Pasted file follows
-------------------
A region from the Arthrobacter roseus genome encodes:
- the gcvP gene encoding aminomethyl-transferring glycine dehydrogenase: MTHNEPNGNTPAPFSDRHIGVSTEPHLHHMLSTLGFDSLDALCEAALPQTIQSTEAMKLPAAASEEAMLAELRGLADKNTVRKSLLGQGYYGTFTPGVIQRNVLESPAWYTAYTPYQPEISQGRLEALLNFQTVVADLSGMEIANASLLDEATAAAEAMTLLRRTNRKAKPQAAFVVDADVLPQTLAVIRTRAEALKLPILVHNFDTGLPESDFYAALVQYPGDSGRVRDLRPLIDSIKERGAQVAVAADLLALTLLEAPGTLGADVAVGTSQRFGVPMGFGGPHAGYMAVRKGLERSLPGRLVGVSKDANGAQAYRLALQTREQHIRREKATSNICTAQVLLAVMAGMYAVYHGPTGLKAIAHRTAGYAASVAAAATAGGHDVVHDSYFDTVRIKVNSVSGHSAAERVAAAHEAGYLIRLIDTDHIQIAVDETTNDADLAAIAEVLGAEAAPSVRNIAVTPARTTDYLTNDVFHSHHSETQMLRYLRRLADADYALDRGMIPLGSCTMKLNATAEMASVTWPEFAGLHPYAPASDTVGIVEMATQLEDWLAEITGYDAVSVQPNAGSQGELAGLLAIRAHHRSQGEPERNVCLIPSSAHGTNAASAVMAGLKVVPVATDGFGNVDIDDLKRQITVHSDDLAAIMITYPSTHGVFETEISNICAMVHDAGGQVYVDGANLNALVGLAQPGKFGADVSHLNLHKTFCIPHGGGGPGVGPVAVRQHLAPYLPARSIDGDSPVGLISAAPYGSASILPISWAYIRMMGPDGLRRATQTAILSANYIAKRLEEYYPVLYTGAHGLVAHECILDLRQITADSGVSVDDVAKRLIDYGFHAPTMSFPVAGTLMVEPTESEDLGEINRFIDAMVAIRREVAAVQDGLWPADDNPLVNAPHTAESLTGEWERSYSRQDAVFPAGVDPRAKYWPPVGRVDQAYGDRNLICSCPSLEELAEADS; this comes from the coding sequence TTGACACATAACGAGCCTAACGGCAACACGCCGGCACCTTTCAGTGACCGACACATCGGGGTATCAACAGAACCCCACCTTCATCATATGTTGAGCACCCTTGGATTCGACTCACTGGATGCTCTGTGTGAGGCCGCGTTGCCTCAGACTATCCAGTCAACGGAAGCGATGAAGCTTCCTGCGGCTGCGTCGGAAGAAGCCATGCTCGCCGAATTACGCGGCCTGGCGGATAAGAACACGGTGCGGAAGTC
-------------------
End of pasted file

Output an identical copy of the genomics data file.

A region from the Arthrobacter roseus genome encodes:
- the gcvP gene encoding aminomethyl-transferring glycine dehydrogenase: MTHNEPNGNTPAPFSDRHIGVSTEPHLHHMLSTLGFDSLDALCEAALPQTIQSTEAMKLPAAASEEAMLAELRGLADKNTVRKSLLGQGYYGTFTPGVIQRNVLESPAWYTAYTPYQPEISQGRLEALLNFQTVVADLSGMEIANASLLDEATAAAEAMTLLRRTNRKAKPQAAFVVDADVLPQTLAVIRTRAEALKLPILVHNFDTGLPESDFYAALVQYPGDSGRVRDLRPLIDSIKERGAQVAVAADLLALTLLEAPGTLGADVAVGTSQRFGVPMGFGGPHAGYMAVRKGLERSLPGRLVGVSKDANGAQAYRLALQTREQHIRREKATSNICTAQVLLAVMAGMYAVYHGPTGLKAIAHRTAGYAASVAAAATAGGHDVVHDSYFDTVRIKVNSVSGHSAAERVAAAHEAGYLIRLIDTDHIQIAVDETTNDADLAAIAEVLGAEAAPSVRNIAVTPARTTDYLTNDVFHSHHSETQMLRYLRRLADADYALDRGMIPLGSCTMKLNATAEMASVTWPEFAGLHPYAPASDTVGIVEMATQLEDWLAEITGYDAVSVQPNAGSQGELAGLLAIRAHHRSQGEPERNVCLIPSSAHGTNAASAVMAGLKVVPVATDGFGNVDIDDLKRQITVHSDDLAAIMITYPSTHGVFETEISNICAMVHDAGGQVYVDGANLNALVGLAQPGKFGADVSHLNLHKTFCIPHGGGGPGVGPVAVRQHLAPYLPARSIDGDSPVGLISAAPYGSASILPISWAYIRMMGPDGLRRATQTAILSANYIAKRLEEYYPVLYTGAHGLVAHECILDLRQITADSGVSVDDVAKRLIDYGFHAPTMSFPVAGTLMVEPTESEDLGEINRFIDAMVAIRREVAAVQDGLWPADDNPLVNAPHTAESLTGEWERSYSRQDAVFPAGVDPRAKYWPPVGRVDQAYGDRNLICSCPSLEELAEADS; this comes from the coding sequence TTGACACATAACGAGCCTAACGGCAACACGCCGGCACCTTTCAGTGACCGACACATCGGGGTATCAACAGAACCCCACCTTCATCATATGTTGAGCACCCTTGGATTCGACTCACTGGATGCTCTGTGTGAGGCCGCGTTGCCTCAGACTATCCAGTCAACGGAAGCGATGAAGCTTCCTGCGGCTGCGTCGGAAGAAGCCATGCTCGCCGAATTACGCGGCCTGGCGGATAAGAACACGGTGCGGAAGTC